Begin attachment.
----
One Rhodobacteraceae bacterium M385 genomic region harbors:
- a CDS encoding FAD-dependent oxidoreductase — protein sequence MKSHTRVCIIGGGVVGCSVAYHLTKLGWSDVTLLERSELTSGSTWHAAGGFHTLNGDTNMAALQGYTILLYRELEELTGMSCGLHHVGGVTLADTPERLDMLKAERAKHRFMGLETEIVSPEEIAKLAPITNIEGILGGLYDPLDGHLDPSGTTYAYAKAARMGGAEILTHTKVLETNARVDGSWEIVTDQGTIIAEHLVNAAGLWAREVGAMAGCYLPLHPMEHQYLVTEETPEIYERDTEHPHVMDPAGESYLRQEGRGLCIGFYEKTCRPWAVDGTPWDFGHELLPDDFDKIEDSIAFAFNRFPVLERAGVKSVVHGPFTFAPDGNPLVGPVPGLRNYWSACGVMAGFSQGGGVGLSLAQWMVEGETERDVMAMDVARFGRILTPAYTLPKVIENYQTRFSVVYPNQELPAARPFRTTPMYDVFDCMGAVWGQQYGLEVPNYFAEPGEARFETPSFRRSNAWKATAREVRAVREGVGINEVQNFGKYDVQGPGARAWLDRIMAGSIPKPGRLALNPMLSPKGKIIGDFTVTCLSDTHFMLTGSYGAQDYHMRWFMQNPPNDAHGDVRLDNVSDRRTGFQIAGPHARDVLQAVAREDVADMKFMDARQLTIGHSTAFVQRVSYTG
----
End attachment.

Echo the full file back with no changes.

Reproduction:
One Rhodobacteraceae bacterium M385 genomic region harbors:
- a CDS encoding FAD-dependent oxidoreductase — protein sequence MKSHTRVCIIGGGVVGCSVAYHLTKLGWSDVTLLERSELTSGSTWHAAGGFHTLNGDTNMAALQGYTILLYRELEELTGMSCGLHHVGGVTLADTPERLDMLKAERAKHRFMGLETEIVSPEEIAKLAPITNIEGILGGLYDPLDGHLDPSGTTYAYAKAARMGGAEILTHTKVLETNARVDGSWEIVTDQGTIIAEHLVNAAGLWAREVGAMAGCYLPLHPMEHQYLVTEETPEIYERDTEHPHVMDPAGESYLRQEGRGLCIGFYEKTCRPWAVDGTPWDFGHELLPDDFDKIEDSIAFAFNRFPVLERAGVKSVVHGPFTFAPDGNPLVGPVPGLRNYWSACGVMAGFSQGGGVGLSLAQWMVEGETERDVMAMDVARFGRILTPAYTLPKVIENYQTRFSVVYPNQELPAARPFRTTPMYDVFDCMGAVWGQQYGLEVPNYFAEPGEARFETPSFRRSNAWKATAREVRAVREGVGINEVQNFGKYDVQGPGARAWLDRIMAGSIPKPGRLALNPMLSPKGKIIGDFTVTCLSDTHFMLTGSYGAQDYHMRWFMQNPPNDAHGDVRLDNVSDRRTGFQIAGPHARDVLQAVAREDVADMKFMDARQLTIGHSTAFVQRVSYTG